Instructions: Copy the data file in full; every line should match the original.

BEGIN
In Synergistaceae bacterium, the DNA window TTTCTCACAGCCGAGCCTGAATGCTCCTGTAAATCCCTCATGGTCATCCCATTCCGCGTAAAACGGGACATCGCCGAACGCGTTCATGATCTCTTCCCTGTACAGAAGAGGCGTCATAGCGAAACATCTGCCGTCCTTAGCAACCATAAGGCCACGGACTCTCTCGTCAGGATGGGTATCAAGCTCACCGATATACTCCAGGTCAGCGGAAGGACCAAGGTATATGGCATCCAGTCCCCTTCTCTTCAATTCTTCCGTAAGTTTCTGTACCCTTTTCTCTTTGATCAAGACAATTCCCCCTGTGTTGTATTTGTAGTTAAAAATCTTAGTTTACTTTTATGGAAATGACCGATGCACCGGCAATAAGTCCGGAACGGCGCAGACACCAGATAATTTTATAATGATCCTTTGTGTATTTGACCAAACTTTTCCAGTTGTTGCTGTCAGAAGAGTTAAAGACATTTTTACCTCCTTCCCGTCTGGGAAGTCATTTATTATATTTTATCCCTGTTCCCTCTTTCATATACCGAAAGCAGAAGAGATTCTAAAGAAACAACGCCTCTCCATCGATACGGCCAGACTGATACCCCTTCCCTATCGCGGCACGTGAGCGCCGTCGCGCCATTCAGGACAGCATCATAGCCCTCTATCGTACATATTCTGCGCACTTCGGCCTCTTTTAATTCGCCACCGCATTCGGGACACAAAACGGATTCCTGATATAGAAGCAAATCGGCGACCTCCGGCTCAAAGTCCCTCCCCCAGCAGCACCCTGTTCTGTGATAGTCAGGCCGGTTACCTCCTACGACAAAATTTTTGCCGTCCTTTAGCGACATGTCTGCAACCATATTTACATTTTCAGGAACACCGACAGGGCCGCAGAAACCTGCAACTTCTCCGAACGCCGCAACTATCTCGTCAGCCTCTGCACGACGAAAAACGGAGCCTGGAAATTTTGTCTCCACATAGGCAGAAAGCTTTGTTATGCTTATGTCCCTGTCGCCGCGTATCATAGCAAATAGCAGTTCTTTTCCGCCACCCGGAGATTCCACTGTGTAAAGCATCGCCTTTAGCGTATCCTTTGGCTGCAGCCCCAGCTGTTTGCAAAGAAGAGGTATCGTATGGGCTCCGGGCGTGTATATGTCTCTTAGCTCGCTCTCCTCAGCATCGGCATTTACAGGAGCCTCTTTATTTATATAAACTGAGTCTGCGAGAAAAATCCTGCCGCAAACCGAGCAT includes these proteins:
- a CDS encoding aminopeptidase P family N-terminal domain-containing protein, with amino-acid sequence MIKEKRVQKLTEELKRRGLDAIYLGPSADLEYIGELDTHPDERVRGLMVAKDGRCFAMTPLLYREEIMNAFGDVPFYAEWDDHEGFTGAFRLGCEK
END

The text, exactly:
In Synergistaceae bacterium, the DNA window TTTCTCACAGCCGAGCCTGAATGCTCCTGTAAATCCCTCATGGTCATCCCATTCCGCGTAAAACGGGACATCGCCGAACGCGTTCATGATCTCTTCCCTGTACAGAAGAGGCGTCATAGCGAAACATCTGCCGTCCTTAGCAACCATAAGGCCACGGACTCTCTCGTCAGGATGGGTATCAAGCTCACCGATATACTCCAGGTCAGCGGAAGGACCAAGGTATATGGCATCCAGTCCCCTTCTCTTCAATTCTTCCGTAAGTTTCTGTACCCTTTTCTCTTTGATCAAGACAATTCCCCCTGTGTTGTATTTGTAGTTAAAAATCTTAGTTTACTTTTATGGAAATGACCGATGCACCGGCAATAAGTCCGGAACGGCGCAGACACCAGATAATTTTATAATGATCCTTTGTGTATTTGACCAAACTTTTCCAGTTGTTGCTGTCAGAAGAGTTAAAGACATTTTTACCTCCTTCCCGTCTGGGAAGTCATTTATTATATTTTATCCCTGTTCCCTCTTTCATATACCGAAAGCAGAAGAGATTCTAAAGAAACAACGCCTCTCCATCGATACGGCCAGACTGATACCCCTTCCCTATCGCGGCACGTGAGCGCCGTCGCGCCATTCAGGACAGCATCATAGCCCTCTATCGTACATATTCTGCGCACTTCGGCCTCTTTTAATTCGCCACCGCATTCGGGACACAAAACGGATTCCTGATATAGAAGCAAATCGGCGACCTCCGGCTCAAAGTCCCTCCCCCAGCAGCACCCTGTTCTGTGATAGTCAGGCCGGTTACCTCCTACGACAAAATTTTTGCCGTCCTTTAGCGACATGTCTGCAACCATATTTACATTTTCAGGAACACCGACAGGGCCGCAGAAACCTGCAACTTCTCCGAACGCCGCAACTATCTCGTCAGCCTCTGCACGACGAAAAACGGAGCCTGGAAATTTTGTCTCCACATAGGCAGAAAGCTTTGTTATGCTTATGTCCCTGTCGCCGCGTATCATAGCAAATAGCAGTTCTTTTCCGCCACCCGGAGATTCCACTGTGTAAAGCATCGCCTTTAGCGTATCCTTTGGCTGCAGCCCCAGCTGTTTGCAAAGAAGAGGTATCGTATGGGCTCCGGGCGTGTATATGTCTCTTAGCTCGCTCTCCTCAGCATCGGCATTTACAGGAGCCTCTTTATTTATATAAACTGAGTCTGCGAGAAAAATCCTGCCGCAAACCGAGCAT includes these proteins:
- a CDS encoding aminopeptidase P family N-terminal domain-containing protein, with amino-acid sequence MIKEKRVQKLTEELKRRGLDAIYLGPSADLEYIGELDTHPDERVRGLMVAKDGRCFAMTPLLYREEIMNAFGDVPFYAEWDDHEGFTGAFRLGCEK